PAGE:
hotel had been turned loose by some
youngsters, and it took it own delir
ious way down the declivity of Duane
Mrcct, and when it neared the house,
turned in toward it over the sidewalk,
with the threatening result allud
ed to.
, F. W, Preston of Warrcnton wa
in the city yesterday.
A. V. Allen Jr. arrived home from
Portland yesterday.
Albert Brix came down from Port
land yesterday for a short stay in A
toria. Hon. J. R. Burke of Wahkiakum
county, Wash., and representing that
county in the Legislature, was a
business visitor in thi city yesterday.
II. J. Wigart, of Nahcolta, came
over on the steamer of that name yes
terday evening, on. matters of busi
ness. J. A. Howcrton of Ilwaco is in the
city, having came over yesterday af
tcrnon on business concerns of im
portance. J, B. Eddy was a Portland-bound
pasenger on the steamer Nah
cotta from the northshore yesterday
M. J. Kinney of Portland arrived in
the. city yesterday and is quartered at
the Hotel Occident.
It looks as if the saloonkeepers
who have been in fear and trembling
the past week or more over the pos
sibilities of things happening during
the session of the grand jury might
just as well begin to cheer up once
again. In the colloquial language of
the street there seems to be "nothing
At the meeting of the Civic Im
provement League at the Presbyter
ian church last night nothing but mat
ters of a routine nature were passed
upon, it was stated at the 'conclusion
of the session. There was nothing
to give out to the public. It is under
stood that the efforts to secure evi
dence against some of the saloon
keepers and gamblers have fallen
through, if any such efforts were
made. Those who may have felt some
trepidation over what might possibly
happen in the grand jury room when
some representatives of the Civic
League arrived there can, apparently,
draw a long breath of relief.
At all events, it is known that the
impression that the League had evi
dence to submit to the grand jury
turns out to be erroneous. The stories
of "detectives" from Seattle or Port
land being' here to catch the poor
unsuspecting publicans -on the Sab
bath day may possibly have had their
origin in the hopes of some or the
fears of others. Anyway, the League
apparently has unwittingly given
some of the saloonkeepers quite a
nervous scare, and the information
that there is "nothing doing" will un
questionably be received with heart
felt relief.
Ice Cream 25c qt.
Fresh Chocolates
Candies, etc,
Made fresb every day In out
own factory.
843 Commercial Street
Seventeen residents of Clatsop
county and presumably of the city of
Astoria were admitted as citizen of
the United State before Judge Mc
liride in the circuit court yesterday
afternoon. Their admission means
that they are now citizen of thi
country in each and every sense of
the word and no longer owe or may
extend allegiance to the king or po
tentate of any other country: Many
of these, however, under a peculiar
condition of the Oregon laws, have
already been voters. The list of 17
is a follows: '',..
Name ' Nativity
John Bruce England
Ole Ysland , Norway
John Carlson ...Russia
Ole Crotting ....Norway
Ivdward Grotting ,. Norway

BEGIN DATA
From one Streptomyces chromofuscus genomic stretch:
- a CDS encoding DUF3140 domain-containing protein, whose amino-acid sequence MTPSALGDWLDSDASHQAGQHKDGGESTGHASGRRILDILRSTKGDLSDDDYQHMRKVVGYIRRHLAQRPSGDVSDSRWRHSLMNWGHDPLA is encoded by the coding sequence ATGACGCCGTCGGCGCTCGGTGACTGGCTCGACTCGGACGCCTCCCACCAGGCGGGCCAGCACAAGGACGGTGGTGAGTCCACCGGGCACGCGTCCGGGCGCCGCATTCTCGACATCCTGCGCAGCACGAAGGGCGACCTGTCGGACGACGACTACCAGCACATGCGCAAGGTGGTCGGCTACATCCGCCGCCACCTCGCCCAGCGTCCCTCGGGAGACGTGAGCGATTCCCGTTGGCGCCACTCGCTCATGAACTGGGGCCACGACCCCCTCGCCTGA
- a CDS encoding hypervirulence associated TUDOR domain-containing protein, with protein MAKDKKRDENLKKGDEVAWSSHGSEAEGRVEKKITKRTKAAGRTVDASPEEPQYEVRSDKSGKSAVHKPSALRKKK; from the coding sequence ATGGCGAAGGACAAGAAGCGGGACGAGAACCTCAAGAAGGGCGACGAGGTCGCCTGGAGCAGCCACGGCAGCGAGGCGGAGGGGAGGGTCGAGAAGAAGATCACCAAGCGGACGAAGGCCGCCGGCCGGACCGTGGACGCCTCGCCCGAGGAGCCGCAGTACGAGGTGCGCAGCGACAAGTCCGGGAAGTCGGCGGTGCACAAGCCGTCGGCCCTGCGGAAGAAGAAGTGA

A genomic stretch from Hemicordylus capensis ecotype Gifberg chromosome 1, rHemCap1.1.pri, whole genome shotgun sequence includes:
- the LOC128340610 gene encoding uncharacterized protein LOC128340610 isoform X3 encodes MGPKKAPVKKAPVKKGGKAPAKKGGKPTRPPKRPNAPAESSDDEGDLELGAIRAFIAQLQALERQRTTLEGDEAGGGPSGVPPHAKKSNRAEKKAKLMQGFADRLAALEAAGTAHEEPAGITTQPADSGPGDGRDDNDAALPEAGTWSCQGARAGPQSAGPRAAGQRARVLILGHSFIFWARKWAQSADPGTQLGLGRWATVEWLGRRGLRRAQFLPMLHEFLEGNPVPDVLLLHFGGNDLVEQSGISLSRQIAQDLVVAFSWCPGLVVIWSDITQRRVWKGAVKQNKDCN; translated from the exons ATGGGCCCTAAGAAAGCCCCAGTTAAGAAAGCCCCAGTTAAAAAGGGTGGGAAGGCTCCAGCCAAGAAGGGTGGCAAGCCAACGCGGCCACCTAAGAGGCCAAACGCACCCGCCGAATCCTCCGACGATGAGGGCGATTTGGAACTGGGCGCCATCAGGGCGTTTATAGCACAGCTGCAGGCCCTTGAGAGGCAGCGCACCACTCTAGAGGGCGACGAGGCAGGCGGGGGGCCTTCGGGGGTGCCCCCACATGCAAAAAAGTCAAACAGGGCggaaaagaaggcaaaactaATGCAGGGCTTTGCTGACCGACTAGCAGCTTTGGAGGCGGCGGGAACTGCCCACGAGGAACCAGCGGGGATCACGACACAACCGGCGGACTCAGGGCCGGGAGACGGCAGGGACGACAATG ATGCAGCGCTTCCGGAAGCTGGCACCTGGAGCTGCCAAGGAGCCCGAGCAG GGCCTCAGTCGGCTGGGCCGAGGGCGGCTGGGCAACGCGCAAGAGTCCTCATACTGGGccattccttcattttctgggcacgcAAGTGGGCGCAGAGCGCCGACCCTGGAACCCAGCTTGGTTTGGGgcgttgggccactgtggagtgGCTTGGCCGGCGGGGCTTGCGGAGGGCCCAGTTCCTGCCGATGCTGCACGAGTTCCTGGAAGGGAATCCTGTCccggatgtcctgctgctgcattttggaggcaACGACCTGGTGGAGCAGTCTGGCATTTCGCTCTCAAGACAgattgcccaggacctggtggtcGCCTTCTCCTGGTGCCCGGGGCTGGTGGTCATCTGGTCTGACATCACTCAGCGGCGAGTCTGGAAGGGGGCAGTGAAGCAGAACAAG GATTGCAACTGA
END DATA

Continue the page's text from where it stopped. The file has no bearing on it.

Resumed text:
Luey Gadcgaard Denmark
Anton Johnson Norway
Henry Piokole Russia
Edward Jamieson England
Frank Nylonder Russia
Peter Arne , ......Norway
Lar Willumscn ...........Denmark
Marthin Olsen Norway
John Faynes .......Norway
Tallov Hjelkren ...........Norway
Chris Tungsvik ....Norway
Ole Pederscn ..Norwav
According to the law of the State
of Oregon, still continued from the
early days when it was deemed highly
desirable to gain citizens upon almost
any terms, a foreigner may come
here and may take out his "first pa
pers" the day he arrive. That is, he
then files his declaration of intention
to become a citizen and then, after
being in the state one year, he may
vote upon all matters in the state,
county and municipality. Hence he
is a citizen in the fullest sense of the
term for most practical purposes by
merely taking out his first papers. He
may not feel any great need or de
sire to actually become a citizen of
the United States, by taking out his
second paper?. 'as did the 17 before
Judge McBride yesterday.
"The condition of the law in this
s.'ate places a premium on this imper
feet citizenship," said Judge McBride
yesterday to a representative of The
Astorian. "After taking out his first
papers the man can vote, can buy,
sell and hold property, and has other
privileges of citizenship. No particu
lar qualifications have been demand
ed of him. He is still exempt from
jury and military duty, and thus the
laws appear to really place a premium
on his imperfect citizenship.
"In addition to this, having all
these privileges, there is not the
same feeling of necessity to prepare
for the qualifications demanded of
him before he can be admitted as a
citizen of the United States. To be
admitted as a citizen of this nation,
instead of merely a citizen of the
State of Oregon, requires that the
applicant should be able to read and
understand the constitution of the
United States, and have certain other
The grand jury remained in session
during the day yesterday, and last
evening it was said that no indict
ments were expected then. Just what
the jury is deliberating over is not
known, of course, though it is pre
sumed to be merely some of the or